Filter for the Brain

HOUSTON (Ivanhoe Newswire) Since he was a kid, Charlie Akers's radio has been his link to the rest of the world.

"I've met everything from people here in the states, all over the place," Akers told Ivanhoe. "Doctors to truck drivers."

The 58-year-old has his share of stories to tell. He survived a battle with cancer in his tonsils. Then he found out he had carotid artery disease -- the main arteries in his neck were clogged. "I was about 98 percent occluded," he said.

In the standard procedure to clear the arteries, a catheter is threaded through the groin into the artery. A balloon expands and a stent is left in place.

"One of the concerns, of course, is that when you blow up either a balloon or put a stent in the carotid artery, that particles can break off and go on up into your brain," Alan L. Lumsden, M.D., a cardiovascular surgeon at Methodist DeBakey Heart Center in Houston, explained to Ivanhoe.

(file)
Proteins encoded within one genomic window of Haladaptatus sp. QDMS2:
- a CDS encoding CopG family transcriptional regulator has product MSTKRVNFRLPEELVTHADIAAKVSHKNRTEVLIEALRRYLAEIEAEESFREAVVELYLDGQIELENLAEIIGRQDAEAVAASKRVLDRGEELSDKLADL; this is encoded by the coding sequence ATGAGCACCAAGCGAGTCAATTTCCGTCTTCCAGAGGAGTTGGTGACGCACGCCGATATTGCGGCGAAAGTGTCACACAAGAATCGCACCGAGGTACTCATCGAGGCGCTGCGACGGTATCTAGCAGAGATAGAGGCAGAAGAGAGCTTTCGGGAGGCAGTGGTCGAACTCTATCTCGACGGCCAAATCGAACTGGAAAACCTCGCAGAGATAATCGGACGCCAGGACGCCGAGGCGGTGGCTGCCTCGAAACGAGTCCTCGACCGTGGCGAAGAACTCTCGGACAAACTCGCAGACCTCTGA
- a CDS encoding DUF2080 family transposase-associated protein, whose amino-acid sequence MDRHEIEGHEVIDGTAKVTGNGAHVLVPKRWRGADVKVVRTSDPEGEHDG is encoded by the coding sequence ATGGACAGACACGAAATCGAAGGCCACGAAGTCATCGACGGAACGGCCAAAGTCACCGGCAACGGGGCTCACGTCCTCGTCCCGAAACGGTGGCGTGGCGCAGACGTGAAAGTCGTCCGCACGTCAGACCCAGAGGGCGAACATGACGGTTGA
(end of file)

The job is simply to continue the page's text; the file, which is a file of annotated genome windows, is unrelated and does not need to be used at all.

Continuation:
If particles block blood vessels, it can cause stroke or death. Instead, Dr. Lumsden performed an experimental surgery on Akers. Two balloons are placed in carotid arteries. A device reverses blood flow. Blood moves away from the brain to a filter outside of the body where particles are collected.

"You can back flush blood out of the head to wash out anything that you have knocked off," Dr. Lumsden said.

A stent is placed in the artery and blood flow returns to normal. Akers was in the hospital for less than two days. "The next morning I was ready to go home," he recalled.

Over the years, Akers has seen radio technology evolve, but this advancement may be what keeps him connected.

About 40 sites across the nation are testing the new procedure, which Dr. Lumsden says may be available in a couple of years. It is currently approved in Europe.

Methodist DeBakey Heart Center
Erin Fairchild, Public Relations Manager


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